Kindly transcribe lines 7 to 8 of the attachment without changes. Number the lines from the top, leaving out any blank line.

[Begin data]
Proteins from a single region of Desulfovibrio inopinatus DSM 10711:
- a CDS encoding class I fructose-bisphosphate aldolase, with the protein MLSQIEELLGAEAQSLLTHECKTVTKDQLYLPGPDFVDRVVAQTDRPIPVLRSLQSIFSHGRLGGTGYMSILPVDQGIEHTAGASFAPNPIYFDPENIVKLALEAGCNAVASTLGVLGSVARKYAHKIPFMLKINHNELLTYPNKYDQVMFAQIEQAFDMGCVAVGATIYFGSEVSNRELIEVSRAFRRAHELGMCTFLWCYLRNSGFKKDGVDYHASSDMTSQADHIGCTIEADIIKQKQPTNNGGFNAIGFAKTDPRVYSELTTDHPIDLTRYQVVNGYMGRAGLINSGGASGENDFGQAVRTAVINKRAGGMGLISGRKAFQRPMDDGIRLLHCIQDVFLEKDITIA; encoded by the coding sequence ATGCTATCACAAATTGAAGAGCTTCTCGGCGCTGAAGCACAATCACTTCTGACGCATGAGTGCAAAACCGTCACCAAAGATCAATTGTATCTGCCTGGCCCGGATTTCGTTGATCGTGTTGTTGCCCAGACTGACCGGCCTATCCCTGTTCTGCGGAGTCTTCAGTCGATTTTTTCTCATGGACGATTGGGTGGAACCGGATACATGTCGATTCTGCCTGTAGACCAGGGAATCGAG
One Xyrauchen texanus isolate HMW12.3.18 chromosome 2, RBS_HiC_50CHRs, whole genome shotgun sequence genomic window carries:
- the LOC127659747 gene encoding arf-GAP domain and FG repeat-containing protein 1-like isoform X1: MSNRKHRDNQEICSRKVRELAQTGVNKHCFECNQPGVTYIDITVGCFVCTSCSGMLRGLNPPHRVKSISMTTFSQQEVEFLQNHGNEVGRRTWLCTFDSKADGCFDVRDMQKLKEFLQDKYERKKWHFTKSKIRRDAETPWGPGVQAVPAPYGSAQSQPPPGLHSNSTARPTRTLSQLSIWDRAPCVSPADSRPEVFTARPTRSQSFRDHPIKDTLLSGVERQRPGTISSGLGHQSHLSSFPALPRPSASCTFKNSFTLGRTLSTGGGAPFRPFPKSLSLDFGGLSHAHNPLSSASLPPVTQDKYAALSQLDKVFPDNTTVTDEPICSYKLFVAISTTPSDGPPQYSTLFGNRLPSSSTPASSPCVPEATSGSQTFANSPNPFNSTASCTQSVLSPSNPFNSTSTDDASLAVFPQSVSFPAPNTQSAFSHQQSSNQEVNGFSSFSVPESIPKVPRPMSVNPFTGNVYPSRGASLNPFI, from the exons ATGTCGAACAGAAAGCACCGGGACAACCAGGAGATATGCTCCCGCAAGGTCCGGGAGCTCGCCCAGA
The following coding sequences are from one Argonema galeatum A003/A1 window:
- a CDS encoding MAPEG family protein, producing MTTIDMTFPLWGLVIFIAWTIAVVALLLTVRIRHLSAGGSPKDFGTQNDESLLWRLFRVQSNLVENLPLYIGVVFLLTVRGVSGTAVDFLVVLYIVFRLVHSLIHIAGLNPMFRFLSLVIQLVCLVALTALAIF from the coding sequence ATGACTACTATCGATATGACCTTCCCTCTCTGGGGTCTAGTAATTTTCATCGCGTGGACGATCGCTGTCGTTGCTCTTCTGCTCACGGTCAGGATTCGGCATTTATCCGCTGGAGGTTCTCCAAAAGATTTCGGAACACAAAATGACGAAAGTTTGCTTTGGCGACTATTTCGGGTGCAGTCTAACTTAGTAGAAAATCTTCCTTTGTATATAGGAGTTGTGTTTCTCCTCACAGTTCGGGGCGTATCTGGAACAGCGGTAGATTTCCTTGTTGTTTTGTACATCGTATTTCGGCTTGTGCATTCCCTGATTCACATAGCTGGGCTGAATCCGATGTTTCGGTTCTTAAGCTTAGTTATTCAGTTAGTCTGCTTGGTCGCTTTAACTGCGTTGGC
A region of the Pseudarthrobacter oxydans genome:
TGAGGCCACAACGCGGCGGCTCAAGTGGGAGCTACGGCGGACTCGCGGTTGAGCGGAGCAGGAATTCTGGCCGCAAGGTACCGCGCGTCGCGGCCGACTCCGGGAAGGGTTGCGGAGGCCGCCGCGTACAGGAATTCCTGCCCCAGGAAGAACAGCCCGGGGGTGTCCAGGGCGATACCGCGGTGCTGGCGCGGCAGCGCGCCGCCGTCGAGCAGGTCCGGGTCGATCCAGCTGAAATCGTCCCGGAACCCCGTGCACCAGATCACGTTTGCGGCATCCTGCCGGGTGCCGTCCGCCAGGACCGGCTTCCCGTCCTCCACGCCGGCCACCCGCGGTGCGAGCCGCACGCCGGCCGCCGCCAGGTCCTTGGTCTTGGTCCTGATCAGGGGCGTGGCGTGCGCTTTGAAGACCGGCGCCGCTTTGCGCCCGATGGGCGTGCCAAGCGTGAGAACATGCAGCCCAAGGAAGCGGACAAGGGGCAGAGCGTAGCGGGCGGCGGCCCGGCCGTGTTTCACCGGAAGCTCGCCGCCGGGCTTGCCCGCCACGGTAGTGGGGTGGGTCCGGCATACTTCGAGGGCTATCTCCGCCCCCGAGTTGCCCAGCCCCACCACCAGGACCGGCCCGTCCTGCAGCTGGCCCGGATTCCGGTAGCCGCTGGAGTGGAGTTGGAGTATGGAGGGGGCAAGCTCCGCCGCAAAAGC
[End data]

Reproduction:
A region of the Pseudarthrobacter oxydans genome:
TGAGGCCACAACGCGGCGGCTCAAGTGGGAGCTACGGCGGACTCGCGGTTGAGCGGAGCAGGAATTCTGGCCGCAAGGTACCGCGCGTCGCGGCCGACTCCGGGAAGGGTTGCGGAGGCCGCCGCGTACAGGAATTCCTGCCCCAGGAAGAACAGCCCGGGGGTGTCCAGGGCGATACCGCGGTGCTGGCGCGGCAGCGCGCCGCCGTCGAGCAGGTCCGGGTCGATCCAGCTGAAATCGTCCCGGAACCCCGTGCACCAGATCACGTTTGCGGCATCCTGCCGGGTGCCGTCCGCCAGGACCGGCTTCCCGTCCTCCACGCCGGCCACCCGCGGTGCGAGCCGCACGCCGGCCGCCGCCAGGTCCTTGGTCTTGGTCCTGATCAGGGGCGTGGCGTGCGCTTTGAAGACCGGCGCCGCTTTGCGCCCGATGGGCGTGCCAAGCGTGAGAACATGCAGCCCAAGGAAGCGGACAAGGGGCAGAGCGTAGCGGGCGGCGGCCCGGCCGTGTTTCACCGGAAGCTCGCCGCCGGGCTTGCCCGCCACGGTAGTGGGGTGGGTCCGGCATACTTCGAGGGCTATCTCCGCCCCCGAGTTGCCCAGCCCCACCACCAGGACCGGCCCGTCCTGCAGCTGGCCCGGATTCCGGTAGCCGCTGGAGTGGAGTTGGAGTATGGAGGGGGCAAGCTCCGCCGCAAAAGC